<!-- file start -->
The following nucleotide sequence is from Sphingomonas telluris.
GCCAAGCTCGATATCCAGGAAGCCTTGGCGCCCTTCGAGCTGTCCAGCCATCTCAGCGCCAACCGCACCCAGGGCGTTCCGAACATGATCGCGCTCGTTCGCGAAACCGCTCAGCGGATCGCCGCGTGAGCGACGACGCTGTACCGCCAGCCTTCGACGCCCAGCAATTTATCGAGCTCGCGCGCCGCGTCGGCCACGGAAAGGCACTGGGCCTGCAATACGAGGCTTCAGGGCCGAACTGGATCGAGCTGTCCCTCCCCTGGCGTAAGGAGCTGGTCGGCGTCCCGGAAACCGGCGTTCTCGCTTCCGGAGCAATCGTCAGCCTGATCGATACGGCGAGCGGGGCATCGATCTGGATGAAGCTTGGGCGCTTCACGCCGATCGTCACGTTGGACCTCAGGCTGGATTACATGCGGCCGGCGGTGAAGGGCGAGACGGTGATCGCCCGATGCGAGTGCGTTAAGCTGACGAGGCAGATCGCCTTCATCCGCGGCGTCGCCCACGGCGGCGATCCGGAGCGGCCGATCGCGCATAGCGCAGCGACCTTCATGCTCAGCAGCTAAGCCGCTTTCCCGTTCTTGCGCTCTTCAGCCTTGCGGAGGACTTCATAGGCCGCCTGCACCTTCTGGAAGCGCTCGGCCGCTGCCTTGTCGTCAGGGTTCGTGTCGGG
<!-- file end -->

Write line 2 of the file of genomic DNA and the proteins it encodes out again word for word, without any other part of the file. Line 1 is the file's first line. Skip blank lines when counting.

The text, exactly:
GCCAAGCTCGATATCCAGGAAGCCTTGGCGCCCTTCGAGCTGTCCAGCCATCTCAGCGCCAACCGCACCCAGGGCGTTCCGAACATGATCGCGCTCGTTCGCGAAACCGCTCAGCGGATCGCCGCGTGAGCGACGACGCTGTACCGCCAGCCTTCGACGCCCAGCAATTTATCGAGCTCGCGCGCCGCGTCGGCCACGGAAAGGCACTGGGCCTGCAATACGAGGCTTCAGGGCCGAACTGGATCGAGCTGTCCCTCCCCTGGCGTAAGGAGCTGGTCGGCGTCCCGGAAACCGGCGTTCTCGCTTCCGGAGCAATCGTCAGCCTGATCGATACGGCGAGCGGGGCATCGATCTGGATGAAGCTTGGGCGCTTCACGCCGATCGTCACGTTGGACCTCAGGCTGGATTACATGCGGCCGGCGGTGAAGGGCGAGACGGTGATCGCCCGATGCGAGTGCGTTAAGCTGACGAGGCAGATCGCCTTCATCCGCGGCGTCGCCCACGGCGGCGATCCGGAGCGGCCGATCGCGCATAGCGCAGCGACCTTCATGCTCAGCAGCTAAGCCGCTTTCCCGTTCTTGCGCTCTTCAGCCTTGCGGAGGACTTCATAGGCCGCCTGCACCTTCTGGAAGCGCTCGGCCGCTGCCTTGTCGTCAGGGTTCGTGTCGGG